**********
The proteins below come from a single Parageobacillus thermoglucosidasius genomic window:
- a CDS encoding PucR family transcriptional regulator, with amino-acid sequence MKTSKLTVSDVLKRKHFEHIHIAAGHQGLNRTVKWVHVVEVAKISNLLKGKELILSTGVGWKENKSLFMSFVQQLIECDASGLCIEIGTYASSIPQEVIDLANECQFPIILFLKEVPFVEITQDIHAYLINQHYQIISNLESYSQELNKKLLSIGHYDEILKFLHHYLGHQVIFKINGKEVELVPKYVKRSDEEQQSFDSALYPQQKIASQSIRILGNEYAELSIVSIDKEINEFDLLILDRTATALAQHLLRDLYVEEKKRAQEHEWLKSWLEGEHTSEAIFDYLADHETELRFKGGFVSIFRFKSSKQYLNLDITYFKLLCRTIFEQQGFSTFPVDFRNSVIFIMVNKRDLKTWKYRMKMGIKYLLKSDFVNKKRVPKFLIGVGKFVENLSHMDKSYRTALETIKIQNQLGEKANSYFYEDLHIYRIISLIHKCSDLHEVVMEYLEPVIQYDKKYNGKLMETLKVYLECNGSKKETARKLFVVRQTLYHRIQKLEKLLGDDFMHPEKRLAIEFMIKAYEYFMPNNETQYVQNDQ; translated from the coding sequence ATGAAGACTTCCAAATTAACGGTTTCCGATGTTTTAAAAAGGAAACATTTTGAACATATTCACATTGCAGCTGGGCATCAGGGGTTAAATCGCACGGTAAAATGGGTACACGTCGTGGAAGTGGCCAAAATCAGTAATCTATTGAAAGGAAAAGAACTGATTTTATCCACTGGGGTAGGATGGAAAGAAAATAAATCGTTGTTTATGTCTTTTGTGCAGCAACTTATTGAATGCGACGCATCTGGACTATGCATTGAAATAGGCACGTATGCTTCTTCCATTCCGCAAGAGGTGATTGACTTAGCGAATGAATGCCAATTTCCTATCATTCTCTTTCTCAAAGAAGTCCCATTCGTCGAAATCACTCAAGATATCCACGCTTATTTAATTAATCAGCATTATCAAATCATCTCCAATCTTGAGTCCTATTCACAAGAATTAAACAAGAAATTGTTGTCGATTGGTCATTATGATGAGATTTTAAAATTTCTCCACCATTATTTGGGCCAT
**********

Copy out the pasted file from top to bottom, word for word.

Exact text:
The proteins below come from a single Parageobacillus thermoglucosidasius genomic window:
- a CDS encoding PucR family transcriptional regulator, with amino-acid sequence MKTSKLTVSDVLKRKHFEHIHIAAGHQGLNRTVKWVHVVEVAKISNLLKGKELILSTGVGWKENKSLFMSFVQQLIECDASGLCIEIGTYASSIPQEVIDLANECQFPIILFLKEVPFVEITQDIHAYLINQHYQIISNLESYSQELNKKLLSIGHYDEILKFLHHYLGHQVIFKINGKEVELVPKYVKRSDEEQQSFDSALYPQQKIASQSIRILGNEYAELSIVSIDKEINEFDLLILDRTATALAQHLLRDLYVEEKKRAQEHEWLKSWLEGEHTSEAIFDYLADHETELRFKGGFVSIFRFKSSKQYLNLDITYFKLLCRTIFEQQGFSTFPVDFRNSVIFIMVNKRDLKTWKYRMKMGIKYLLKSDFVNKKRVPKFLIGVGKFVENLSHMDKSYRTALETIKIQNQLGEKANSYFYEDLHIYRIISLIHKCSDLHEVVMEYLEPVIQYDKKYNGKLMETLKVYLECNGSKKETARKLFVVRQTLYHRIQKLEKLLGDDFMHPEKRLAIEFMIKAYEYFMPNNETQYVQNDQ; translated from the coding sequence ATGAAGACTTCCAAATTAACGGTTTCCGATGTTTTAAAAAGGAAACATTTTGAACATATTCACATTGCAGCTGGGCATCAGGGGTTAAATCGCACGGTAAAATGGGTACACGTCGTGGAAGTGGCCAAAATCAGTAATCTATTGAAAGGAAAAGAACTGATTTTATCCACTGGGGTAGGATGGAAAGAAAATAAATCGTTGTTTATGTCTTTTGTGCAGCAACTTATTGAATGCGACGCATCTGGACTATGCATTGAAATAGGCACGTATGCTTCTTCCATTCCGCAAGAGGTGATTGACTTAGCGAATGAATGCCAATTTCCTATCATTCTCTTTCTCAAAGAAGTCCCATTCGTCGAAATCACTCAAGATATCCACGCTTATTTAATTAATCAGCATTATCAAATCATCTCCAATCTTGAGTCCTATTCACAAGAATTAAACAAGAAATTGTTGTCGATTGGTCATTATGATGAGATTTTAAAATTTCTCCACCATTATTTGGGCCAT